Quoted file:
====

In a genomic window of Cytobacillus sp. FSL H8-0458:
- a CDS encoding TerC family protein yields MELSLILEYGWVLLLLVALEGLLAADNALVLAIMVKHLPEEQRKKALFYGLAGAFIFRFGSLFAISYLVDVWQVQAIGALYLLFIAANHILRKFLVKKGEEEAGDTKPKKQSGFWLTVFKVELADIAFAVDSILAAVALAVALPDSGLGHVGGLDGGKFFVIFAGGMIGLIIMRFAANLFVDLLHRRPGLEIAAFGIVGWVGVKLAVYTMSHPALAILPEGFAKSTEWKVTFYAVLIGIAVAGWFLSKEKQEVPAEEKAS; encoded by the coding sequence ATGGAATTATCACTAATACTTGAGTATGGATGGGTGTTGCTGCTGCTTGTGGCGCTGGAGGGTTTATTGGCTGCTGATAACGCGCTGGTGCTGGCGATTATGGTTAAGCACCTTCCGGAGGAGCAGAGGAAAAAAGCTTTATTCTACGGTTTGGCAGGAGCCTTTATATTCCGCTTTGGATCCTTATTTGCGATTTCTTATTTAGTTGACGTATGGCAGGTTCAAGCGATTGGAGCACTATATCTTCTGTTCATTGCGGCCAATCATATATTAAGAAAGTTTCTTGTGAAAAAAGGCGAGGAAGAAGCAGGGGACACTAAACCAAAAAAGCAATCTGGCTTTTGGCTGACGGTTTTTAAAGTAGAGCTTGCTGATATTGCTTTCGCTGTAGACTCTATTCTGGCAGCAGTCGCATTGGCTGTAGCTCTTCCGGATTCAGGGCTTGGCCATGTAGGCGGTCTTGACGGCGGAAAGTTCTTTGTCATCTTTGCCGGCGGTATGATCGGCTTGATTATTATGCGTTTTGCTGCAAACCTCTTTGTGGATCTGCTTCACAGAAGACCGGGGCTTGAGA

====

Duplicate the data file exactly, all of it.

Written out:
In a genomic window of Cytobacillus sp. FSL H8-0458:
- a CDS encoding TerC family protein yields MELSLILEYGWVLLLLVALEGLLAADNALVLAIMVKHLPEEQRKKALFYGLAGAFIFRFGSLFAISYLVDVWQVQAIGALYLLFIAANHILRKFLVKKGEEEAGDTKPKKQSGFWLTVFKVELADIAFAVDSILAAVALAVALPDSGLGHVGGLDGGKFFVIFAGGMIGLIIMRFAANLFVDLLHRRPGLEIAAFGIVGWVGVKLAVYTMSHPALAILPEGFAKSTEWKVTFYAVLIGIAVAGWFLSKEKQEVPAEEKAS; encoded by the coding sequence ATGGAATTATCACTAATACTTGAGTATGGATGGGTGTTGCTGCTGCTTGTGGCGCTGGAGGGTTTATTGGCTGCTGATAACGCGCTGGTGCTGGCGATTATGGTTAAGCACCTTCCGGAGGAGCAGAGGAAAAAAGCTTTATTCTACGGTTTGGCAGGAGCCTTTATATTCCGCTTTGGATCCTTATTTGCGATTTCTTATTTAGTTGACGTATGGCAGGTTCAAGCGATTGGAGCACTATATCTTCTGTTCATTGCGGCCAATCATATATTAAGAAAGTTTCTTGTGAAAAAAGGCGAGGAAGAAGCAGGGGACACTAAACCAAAAAAGCAATCTGGCTTTTGGCTGACGGTTTTTAAAGTAGAGCTTGCTGATATTGCTTTCGCTGTAGACTCTATTCTGGCAGCAGTCGCATTGGCTGTAGCTCTTCCGGATTCAGGGCTTGGCCATGTAGGCGGTCTTGACGGCGGAAAGTTCTTTGTCATCTTTGCCGGCGGTATGATCGGCTTGATTATTATGCGTTTTGCTGCAAACCTCTTTGTGGATCTGCTTCACAGAAGACCGGGGCTTGAGA